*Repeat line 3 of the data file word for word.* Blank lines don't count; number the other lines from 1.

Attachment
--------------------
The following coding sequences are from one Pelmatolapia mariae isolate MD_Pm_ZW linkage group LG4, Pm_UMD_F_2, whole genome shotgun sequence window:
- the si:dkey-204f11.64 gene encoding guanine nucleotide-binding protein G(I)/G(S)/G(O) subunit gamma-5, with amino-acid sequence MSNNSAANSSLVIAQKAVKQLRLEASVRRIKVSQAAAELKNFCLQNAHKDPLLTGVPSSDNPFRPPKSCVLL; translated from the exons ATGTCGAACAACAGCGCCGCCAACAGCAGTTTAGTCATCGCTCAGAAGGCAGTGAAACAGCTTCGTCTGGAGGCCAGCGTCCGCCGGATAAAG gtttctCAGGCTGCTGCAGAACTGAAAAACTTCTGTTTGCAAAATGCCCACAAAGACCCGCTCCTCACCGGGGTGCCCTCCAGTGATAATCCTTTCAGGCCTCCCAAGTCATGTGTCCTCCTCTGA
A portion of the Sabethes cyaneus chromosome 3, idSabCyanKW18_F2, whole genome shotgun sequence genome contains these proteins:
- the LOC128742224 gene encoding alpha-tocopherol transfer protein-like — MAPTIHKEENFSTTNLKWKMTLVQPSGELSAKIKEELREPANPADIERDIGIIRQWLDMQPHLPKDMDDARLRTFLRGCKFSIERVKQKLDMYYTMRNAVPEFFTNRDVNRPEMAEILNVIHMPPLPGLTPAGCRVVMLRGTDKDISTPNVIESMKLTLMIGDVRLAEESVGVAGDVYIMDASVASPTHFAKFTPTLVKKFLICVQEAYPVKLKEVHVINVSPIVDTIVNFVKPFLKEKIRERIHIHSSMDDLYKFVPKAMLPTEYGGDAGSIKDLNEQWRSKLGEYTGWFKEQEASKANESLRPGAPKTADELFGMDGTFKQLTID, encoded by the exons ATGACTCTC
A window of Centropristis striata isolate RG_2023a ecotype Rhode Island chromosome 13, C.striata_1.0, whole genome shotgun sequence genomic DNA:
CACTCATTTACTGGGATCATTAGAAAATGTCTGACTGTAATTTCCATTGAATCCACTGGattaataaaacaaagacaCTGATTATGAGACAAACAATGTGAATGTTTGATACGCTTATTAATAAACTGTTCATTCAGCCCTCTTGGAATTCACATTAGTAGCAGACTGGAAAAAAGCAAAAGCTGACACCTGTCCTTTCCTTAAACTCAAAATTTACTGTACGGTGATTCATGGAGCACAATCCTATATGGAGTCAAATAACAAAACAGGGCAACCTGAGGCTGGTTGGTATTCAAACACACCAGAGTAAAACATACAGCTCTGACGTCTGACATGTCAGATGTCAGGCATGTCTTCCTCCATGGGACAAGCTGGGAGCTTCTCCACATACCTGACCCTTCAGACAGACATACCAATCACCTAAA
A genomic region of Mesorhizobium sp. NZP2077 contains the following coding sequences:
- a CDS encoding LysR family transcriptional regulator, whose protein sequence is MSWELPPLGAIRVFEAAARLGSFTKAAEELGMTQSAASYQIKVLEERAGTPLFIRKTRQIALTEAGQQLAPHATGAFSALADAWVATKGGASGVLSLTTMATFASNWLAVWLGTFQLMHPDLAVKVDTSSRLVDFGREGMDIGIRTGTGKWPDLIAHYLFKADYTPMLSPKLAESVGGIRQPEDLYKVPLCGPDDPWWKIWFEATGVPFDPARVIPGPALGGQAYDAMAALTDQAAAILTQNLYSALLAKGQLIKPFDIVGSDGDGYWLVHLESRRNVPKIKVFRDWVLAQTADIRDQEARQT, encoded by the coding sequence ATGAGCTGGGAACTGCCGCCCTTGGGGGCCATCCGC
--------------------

A portion of the Sabethes cyaneus chromosome 3, idSabCyanKW18_F2, whole genome shotgun sequence genome contains these proteins: